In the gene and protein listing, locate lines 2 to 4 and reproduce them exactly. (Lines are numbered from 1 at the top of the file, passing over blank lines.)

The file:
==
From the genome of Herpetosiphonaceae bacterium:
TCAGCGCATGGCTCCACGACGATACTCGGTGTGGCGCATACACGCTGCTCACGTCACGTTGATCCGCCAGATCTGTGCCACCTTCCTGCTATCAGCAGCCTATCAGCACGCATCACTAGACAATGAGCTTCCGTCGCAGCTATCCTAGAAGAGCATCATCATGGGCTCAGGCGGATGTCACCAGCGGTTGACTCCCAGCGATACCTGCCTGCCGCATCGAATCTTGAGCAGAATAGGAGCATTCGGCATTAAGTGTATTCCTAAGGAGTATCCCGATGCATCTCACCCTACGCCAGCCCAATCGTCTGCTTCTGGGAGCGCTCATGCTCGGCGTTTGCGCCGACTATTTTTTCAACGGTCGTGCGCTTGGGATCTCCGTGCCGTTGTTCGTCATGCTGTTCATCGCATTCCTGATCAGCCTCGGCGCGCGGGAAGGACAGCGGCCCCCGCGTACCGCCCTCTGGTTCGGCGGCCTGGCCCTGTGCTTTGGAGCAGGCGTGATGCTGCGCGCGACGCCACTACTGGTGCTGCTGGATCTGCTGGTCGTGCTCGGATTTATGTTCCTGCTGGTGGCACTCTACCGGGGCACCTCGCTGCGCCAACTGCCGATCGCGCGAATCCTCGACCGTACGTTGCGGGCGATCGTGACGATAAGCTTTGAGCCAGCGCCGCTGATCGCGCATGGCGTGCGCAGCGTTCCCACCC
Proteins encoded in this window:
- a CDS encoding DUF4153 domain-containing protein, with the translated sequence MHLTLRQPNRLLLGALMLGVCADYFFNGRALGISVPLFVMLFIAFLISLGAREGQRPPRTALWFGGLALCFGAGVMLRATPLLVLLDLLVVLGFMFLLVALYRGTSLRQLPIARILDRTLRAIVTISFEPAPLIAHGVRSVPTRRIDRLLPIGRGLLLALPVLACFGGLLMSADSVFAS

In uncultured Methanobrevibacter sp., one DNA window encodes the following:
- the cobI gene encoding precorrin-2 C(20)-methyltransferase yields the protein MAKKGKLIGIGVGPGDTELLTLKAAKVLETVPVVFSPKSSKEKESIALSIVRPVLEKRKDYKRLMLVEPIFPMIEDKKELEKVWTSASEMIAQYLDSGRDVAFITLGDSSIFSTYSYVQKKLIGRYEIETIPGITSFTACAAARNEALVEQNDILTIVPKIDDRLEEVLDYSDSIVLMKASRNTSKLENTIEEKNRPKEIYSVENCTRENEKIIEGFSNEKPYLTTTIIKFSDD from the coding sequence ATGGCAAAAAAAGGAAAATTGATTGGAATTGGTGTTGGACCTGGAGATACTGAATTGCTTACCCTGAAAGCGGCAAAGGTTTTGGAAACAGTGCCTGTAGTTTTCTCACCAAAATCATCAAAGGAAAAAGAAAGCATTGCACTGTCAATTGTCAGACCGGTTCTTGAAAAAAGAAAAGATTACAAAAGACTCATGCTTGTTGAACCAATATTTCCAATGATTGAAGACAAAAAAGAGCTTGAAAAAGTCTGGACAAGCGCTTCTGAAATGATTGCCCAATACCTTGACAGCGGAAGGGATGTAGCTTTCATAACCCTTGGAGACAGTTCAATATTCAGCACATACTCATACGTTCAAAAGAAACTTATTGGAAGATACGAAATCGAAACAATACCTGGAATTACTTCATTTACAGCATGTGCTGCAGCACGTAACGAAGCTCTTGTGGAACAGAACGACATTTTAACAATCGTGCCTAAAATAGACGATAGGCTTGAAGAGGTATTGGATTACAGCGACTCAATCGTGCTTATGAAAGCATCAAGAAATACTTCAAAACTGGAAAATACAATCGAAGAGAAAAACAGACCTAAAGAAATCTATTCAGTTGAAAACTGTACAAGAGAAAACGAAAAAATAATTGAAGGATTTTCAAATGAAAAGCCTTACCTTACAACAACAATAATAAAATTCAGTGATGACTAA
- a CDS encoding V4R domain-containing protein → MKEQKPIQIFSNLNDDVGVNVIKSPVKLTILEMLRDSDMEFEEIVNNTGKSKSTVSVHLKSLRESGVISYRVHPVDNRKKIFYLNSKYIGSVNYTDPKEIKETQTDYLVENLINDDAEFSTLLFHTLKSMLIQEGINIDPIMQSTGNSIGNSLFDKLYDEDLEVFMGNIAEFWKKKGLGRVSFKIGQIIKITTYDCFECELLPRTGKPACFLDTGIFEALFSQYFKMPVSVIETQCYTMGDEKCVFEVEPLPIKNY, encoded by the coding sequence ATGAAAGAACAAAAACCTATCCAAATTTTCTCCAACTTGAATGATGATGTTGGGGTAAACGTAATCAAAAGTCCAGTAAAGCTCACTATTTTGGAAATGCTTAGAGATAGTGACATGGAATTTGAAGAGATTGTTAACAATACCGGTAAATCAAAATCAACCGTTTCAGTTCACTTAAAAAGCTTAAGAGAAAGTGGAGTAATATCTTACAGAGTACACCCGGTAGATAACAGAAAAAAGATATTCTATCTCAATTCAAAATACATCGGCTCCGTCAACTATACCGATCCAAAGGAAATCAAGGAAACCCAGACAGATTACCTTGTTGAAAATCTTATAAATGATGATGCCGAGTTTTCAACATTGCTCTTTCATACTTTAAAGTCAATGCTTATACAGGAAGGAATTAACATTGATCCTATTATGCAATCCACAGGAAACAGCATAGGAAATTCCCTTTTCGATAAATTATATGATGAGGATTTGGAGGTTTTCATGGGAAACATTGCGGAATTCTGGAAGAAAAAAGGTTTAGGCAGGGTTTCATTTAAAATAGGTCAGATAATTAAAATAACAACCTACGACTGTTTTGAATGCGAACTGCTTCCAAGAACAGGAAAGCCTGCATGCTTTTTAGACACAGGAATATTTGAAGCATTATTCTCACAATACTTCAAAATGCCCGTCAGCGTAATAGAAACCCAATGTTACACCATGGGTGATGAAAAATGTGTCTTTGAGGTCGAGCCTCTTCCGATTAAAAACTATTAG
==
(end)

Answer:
TCAGCGCATGGCTCCACGACGATACTCGGTGTGGCGCATACACGCTGCTCACGTCACGTTGATCCGCCAGATCTGTGCCACCTTCCTGCTATCAGCAGCCTATCAGCACGCATCACTAGACAATGAGCTTCCGTCGCAGCTATCCTAGAAGAGCATCATCATGGGCTCAGGCGGATGTCACCAGCGGTTGACTCCCAGCGATACCTGCCTGCCGCATCGAATCTTGAGCAGAATAGGAGCATTCGGCATTAAGTGTATTCCTAAGGAGTATCCCGATGCATCTCACCCTACGCCAGCCCAATCGTCTGCTTCTGGGAGCGCTCATGCTCGGCGTTTGCGCCGACTATTTTTTCAACGGTCGTGCGCTTGGGATCTCCGTGCCGTTGTTCGTCATGCTGTTCATCGCATTCCTGATCAGCCTCGGCGCGCGGGAAGGACAGCGGCCCCCGCGTACCGCCCTCTGGTTCGGCGGCCTGGCCCTGTGCTTTGGAGCAGGCGTGATGCTGCGCGCGACGCCACTACTGGTGCTGCTGGATCTGCTGGTCGTGCTCGGATTTATGTTCCTGCTGGTGGCACTCTACCGGGGCACCTCGCTGCGCCAACTGCCGATCGCGCGAATCCTCGACCGTACGTTGCGGGCGATCGTGACGATAAGCTTTGAGCCAGCGCCGCTGATCGCGCATGGCGTGCGCAGCGTTCCCACCC
Proteins encoded in this window:
- a CDS encoding DUF4153 domain-containing protein, with the translated sequence MHLTLRQPNRLLLGALMLGVCADYFFNGRALGISVPLFVMLFIAFLISLGAREGQRPPRTALWFGGLALCFGAGVMLRATPLLVLLDLLVVLGFMFLLVALYRGTSLRQLPIARILDRTLRAIVTISFEPAPLIAHGVRSVPTRRIDRLLPIGRGLLLALPVLACFGGLLMSADSVFAS